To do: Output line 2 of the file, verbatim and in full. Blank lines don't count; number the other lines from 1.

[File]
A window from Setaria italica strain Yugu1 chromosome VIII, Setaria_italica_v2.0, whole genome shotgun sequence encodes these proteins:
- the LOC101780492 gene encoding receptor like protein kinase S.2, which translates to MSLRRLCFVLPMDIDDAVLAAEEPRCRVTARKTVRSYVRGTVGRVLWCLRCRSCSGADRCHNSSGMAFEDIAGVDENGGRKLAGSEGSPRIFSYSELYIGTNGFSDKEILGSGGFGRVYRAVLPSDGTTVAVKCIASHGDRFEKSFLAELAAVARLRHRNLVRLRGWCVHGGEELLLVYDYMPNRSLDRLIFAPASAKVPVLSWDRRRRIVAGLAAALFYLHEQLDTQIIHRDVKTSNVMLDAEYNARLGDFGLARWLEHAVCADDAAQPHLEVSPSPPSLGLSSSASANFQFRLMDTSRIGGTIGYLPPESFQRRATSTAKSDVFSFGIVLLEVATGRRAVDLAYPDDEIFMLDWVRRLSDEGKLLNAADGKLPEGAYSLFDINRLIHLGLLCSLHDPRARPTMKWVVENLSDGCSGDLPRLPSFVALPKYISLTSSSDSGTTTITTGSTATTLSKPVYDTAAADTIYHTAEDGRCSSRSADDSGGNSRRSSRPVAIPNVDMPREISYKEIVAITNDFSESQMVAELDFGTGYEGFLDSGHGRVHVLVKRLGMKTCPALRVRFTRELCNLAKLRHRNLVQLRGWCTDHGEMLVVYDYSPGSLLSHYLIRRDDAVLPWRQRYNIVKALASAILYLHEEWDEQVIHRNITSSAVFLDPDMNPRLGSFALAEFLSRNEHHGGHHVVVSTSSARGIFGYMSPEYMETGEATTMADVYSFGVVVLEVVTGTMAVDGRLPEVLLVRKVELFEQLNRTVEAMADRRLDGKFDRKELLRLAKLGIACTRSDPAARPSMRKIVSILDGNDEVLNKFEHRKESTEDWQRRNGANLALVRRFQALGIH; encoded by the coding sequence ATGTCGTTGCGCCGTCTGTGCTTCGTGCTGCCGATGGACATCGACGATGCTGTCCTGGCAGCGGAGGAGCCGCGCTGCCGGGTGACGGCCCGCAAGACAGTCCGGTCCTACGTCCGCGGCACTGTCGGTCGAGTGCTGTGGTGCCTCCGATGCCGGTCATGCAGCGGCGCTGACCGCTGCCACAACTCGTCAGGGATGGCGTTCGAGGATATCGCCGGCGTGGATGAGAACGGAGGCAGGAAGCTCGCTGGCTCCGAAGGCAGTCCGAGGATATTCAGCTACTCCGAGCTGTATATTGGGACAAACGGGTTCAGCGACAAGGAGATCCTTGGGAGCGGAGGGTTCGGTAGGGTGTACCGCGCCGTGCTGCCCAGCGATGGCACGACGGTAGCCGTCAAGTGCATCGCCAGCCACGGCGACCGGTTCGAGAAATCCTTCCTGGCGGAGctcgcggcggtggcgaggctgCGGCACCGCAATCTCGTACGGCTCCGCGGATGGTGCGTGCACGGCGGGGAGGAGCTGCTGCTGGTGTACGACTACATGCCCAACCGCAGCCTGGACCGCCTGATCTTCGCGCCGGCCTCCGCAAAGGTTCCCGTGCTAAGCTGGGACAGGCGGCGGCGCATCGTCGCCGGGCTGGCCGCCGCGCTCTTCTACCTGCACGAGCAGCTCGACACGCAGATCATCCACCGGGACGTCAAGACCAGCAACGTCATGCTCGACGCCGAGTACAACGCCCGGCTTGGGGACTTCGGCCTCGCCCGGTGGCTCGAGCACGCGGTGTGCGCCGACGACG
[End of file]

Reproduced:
- the LOC101780492 gene encoding receptor like protein kinase S.2, which translates to MSLRRLCFVLPMDIDDAVLAAEEPRCRVTARKTVRSYVRGTVGRVLWCLRCRSCSGADRCHNSSGMAFEDIAGVDENGGRKLAGSEGSPRIFSYSELYIGTNGFSDKEILGSGGFGRVYRAVLPSDGTTVAVKCIASHGDRFEKSFLAELAAVARLRHRNLVRLRGWCVHGGEELLLVYDYMPNRSLDRLIFAPASAKVPVLSWDRRRRIVAGLAAALFYLHEQLDTQIIHRDVKTSNVMLDAEYNARLGDFGLARWLEHAVCADDAAQPHLEVSPSPPSLGLSSSASANFQFRLMDTSRIGGTIGYLPPESFQRRATSTAKSDVFSFGIVLLEVATGRRAVDLAYPDDEIFMLDWVRRLSDEGKLLNAADGKLPEGAYSLFDINRLIHLGLLCSLHDPRARPTMKWVVENLSDGCSGDLPRLPSFVALPKYISLTSSSDSGTTTITTGSTATTLSKPVYDTAAADTIYHTAEDGRCSSRSADDSGGNSRRSSRPVAIPNVDMPREISYKEIVAITNDFSESQMVAELDFGTGYEGFLDSGHGRVHVLVKRLGMKTCPALRVRFTRELCNLAKLRHRNLVQLRGWCTDHGEMLVVYDYSPGSLLSHYLIRRDDAVLPWRQRYNIVKALASAILYLHEEWDEQVIHRNITSSAVFLDPDMNPRLGSFALAEFLSRNEHHGGHHVVVSTSSARGIFGYMSPEYMETGEATTMADVYSFGVVVLEVVTGTMAVDGRLPEVLLVRKVELFEQLNRTVEAMADRRLDGKFDRKELLRLAKLGIACTRSDPAARPSMRKIVSILDGNDEVLNKFEHRKESTEDWQRRNGANLALVRRFQALGIH; encoded by the coding sequence ATGTCGTTGCGCCGTCTGTGCTTCGTGCTGCCGATGGACATCGACGATGCTGTCCTGGCAGCGGAGGAGCCGCGCTGCCGGGTGACGGCCCGCAAGACAGTCCGGTCCTACGTCCGCGGCACTGTCGGTCGAGTGCTGTGGTGCCTCCGATGCCGGTCATGCAGCGGCGCTGACCGCTGCCACAACTCGTCAGGGATGGCGTTCGAGGATATCGCCGGCGTGGATGAGAACGGAGGCAGGAAGCTCGCTGGCTCCGAAGGCAGTCCGAGGATATTCAGCTACTCCGAGCTGTATATTGGGACAAACGGGTTCAGCGACAAGGAGATCCTTGGGAGCGGAGGGTTCGGTAGGGTGTACCGCGCCGTGCTGCCCAGCGATGGCACGACGGTAGCCGTCAAGTGCATCGCCAGCCACGGCGACCGGTTCGAGAAATCCTTCCTGGCGGAGctcgcggcggtggcgaggctgCGGCACCGCAATCTCGTACGGCTCCGCGGATGGTGCGTGCACGGCGGGGAGGAGCTGCTGCTGGTGTACGACTACATGCCCAACCGCAGCCTGGACCGCCTGATCTTCGCGCCGGCCTCCGCAAAGGTTCCCGTGCTAAGCTGGGACAGGCGGCGGCGCATCGTCGCCGGGCTGGCCGCCGCGCTCTTCTACCTGCACGAGCAGCTCGACACGCAGATCATCCACCGGGACGTCAAGACCAGCAACGTCATGCTCGACGCCGAGTACAACGCCCGGCTTGGGGACTTCGGCCTCGCCCGGTGGCTCGAGCACGCGGTGTGCGCCGACGACG